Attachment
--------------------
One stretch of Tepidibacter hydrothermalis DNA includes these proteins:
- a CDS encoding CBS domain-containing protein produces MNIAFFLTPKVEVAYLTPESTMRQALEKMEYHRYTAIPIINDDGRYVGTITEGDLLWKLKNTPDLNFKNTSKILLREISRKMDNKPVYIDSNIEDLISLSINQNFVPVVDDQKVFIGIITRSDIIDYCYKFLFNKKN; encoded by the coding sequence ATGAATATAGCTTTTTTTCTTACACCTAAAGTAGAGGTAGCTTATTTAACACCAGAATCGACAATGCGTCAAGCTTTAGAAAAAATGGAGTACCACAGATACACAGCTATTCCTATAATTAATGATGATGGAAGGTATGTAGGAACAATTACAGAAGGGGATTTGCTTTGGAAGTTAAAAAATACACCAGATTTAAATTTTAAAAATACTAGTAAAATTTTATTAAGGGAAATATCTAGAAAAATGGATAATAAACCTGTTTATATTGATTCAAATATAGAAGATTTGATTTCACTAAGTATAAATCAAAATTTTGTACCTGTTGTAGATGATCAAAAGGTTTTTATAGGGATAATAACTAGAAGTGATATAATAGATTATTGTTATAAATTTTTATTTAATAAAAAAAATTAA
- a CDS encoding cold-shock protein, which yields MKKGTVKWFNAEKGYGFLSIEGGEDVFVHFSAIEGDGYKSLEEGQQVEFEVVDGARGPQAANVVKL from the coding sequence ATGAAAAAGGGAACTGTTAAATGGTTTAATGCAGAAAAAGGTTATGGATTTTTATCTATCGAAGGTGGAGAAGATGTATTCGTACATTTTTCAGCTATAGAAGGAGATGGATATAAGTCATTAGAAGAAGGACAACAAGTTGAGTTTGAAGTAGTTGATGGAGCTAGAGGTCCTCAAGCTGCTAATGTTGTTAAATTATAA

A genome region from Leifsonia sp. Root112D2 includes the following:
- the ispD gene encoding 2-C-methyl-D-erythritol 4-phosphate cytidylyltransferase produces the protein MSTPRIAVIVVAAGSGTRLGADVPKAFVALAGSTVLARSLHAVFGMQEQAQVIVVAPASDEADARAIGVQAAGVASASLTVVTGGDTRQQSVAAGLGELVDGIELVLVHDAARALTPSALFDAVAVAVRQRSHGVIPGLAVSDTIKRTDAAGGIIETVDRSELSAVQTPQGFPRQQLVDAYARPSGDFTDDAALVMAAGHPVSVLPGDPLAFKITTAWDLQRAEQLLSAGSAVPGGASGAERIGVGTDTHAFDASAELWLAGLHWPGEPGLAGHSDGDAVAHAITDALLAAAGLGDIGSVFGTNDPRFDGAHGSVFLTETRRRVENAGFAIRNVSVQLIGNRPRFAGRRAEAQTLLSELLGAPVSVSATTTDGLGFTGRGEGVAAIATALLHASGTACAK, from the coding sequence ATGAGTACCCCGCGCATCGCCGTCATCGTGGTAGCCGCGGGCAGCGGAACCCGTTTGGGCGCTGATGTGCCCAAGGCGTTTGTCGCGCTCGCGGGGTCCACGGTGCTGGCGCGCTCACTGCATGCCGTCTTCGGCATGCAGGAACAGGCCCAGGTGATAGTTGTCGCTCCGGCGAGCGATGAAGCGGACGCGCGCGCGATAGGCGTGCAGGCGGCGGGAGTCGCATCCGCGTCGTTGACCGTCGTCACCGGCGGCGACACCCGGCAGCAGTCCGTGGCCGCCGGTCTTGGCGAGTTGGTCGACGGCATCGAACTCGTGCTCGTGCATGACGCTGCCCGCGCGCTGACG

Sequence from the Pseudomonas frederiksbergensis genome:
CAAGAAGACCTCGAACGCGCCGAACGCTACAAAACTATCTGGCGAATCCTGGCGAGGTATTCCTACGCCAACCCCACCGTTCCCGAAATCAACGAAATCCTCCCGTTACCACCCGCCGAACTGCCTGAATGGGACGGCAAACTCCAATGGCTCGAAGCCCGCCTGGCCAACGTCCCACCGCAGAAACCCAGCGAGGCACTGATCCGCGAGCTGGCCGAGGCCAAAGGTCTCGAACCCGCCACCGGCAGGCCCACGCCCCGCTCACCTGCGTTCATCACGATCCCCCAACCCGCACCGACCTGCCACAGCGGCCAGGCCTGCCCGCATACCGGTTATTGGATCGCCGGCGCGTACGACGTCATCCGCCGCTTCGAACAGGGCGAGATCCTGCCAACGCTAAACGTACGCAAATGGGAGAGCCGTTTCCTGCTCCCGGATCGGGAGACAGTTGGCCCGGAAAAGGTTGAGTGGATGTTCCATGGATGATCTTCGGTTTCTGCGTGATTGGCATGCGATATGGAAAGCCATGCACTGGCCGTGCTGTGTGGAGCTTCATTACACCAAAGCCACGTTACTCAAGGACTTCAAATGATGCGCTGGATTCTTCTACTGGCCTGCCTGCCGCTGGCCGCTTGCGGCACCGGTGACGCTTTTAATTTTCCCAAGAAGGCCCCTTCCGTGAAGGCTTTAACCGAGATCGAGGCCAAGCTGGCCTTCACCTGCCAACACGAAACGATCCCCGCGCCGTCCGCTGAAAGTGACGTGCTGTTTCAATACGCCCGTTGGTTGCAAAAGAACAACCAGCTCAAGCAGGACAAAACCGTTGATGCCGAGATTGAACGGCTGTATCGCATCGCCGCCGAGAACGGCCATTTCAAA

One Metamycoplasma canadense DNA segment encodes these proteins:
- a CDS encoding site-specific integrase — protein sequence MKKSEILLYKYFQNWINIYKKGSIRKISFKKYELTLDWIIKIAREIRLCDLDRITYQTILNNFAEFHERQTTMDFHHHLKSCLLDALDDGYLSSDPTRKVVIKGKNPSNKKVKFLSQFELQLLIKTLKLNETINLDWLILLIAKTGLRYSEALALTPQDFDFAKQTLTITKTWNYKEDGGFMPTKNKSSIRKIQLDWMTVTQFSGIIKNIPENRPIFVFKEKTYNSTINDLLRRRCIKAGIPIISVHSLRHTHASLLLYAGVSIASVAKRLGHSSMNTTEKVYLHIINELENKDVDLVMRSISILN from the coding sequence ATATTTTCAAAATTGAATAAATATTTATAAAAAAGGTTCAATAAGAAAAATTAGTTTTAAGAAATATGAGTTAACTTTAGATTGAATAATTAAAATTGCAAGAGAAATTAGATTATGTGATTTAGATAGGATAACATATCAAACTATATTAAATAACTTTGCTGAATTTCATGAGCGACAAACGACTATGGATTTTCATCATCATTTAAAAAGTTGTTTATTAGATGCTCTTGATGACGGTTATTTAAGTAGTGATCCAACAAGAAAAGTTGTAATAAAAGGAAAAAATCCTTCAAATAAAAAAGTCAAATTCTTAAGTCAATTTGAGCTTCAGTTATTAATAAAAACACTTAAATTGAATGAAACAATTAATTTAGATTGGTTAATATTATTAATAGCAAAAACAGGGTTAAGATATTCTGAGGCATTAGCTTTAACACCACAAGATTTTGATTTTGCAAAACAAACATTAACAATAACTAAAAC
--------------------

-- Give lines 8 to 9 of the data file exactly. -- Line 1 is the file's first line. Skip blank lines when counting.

One Metamycoplasma canadense DNA segment encodes these proteins:
- a CDS encoding site-specific integrase — protein sequence MKKSEILLYKYFQNWINIYKKGSIRKISFKKYELTLDWIIKIAREIRLCDLDRITYQTILNNFAEFHERQTTMDFHHHLKSCLLDALDDGYLSSDPTRKVVIKGKNPSNKKVKFLSQFELQLLIKTLKLNETINLDWLILLIAKTGLRYSEALALTPQDFDFAKQTLTITKTWNYKEDGGFMPTKNKSSIRKIQLDWMTVTQFSGIIKNIPENRPIFVFKEKTYNSTINDLLRRRCIKAGIPIISVHSLRHTHASLLLYAGVSIASVAKRLGHSSMNTTEKVYLHIINELENKDVDLVMRSISILN from the coding sequence ATATTTTCAAAATTGAATAAATATTTATAAAAAAGGTTCAATAAGAAAAATTAGTTTTAAGAAATATGAGTTAACTTTAGATTGAATAATTAAAATTGCAAGAGAAATTAGATTATGTGATTTAGATAGGATAACATATCAAACTATATTAAATAACTTTGCTGAATTTCATGAGCGACAAACGACTATGGATTTTCATCATCATTTAAAAAGTTGTTTATTAGATGCTCTTGATGACGGTTATTTAAGTAGTGATCCAACAAGAAAAGTTGTAATAAAAGGAAAAAATCCTTCAAATAAAAAAGTCAAATTCTTAAGTCAATTTGAGCTTCAGTTATTAATAAAAACACTTAAATTGAATGAAACAATTAATTTAGATTGGTTAATATTATTAATAGCAAAAACAGGGTTAAGATATTCTGAGGCATTAGCTTTAACACCACAAGATTTTGATTTTGCAAAACAAACATTAACAATAACTAAAAC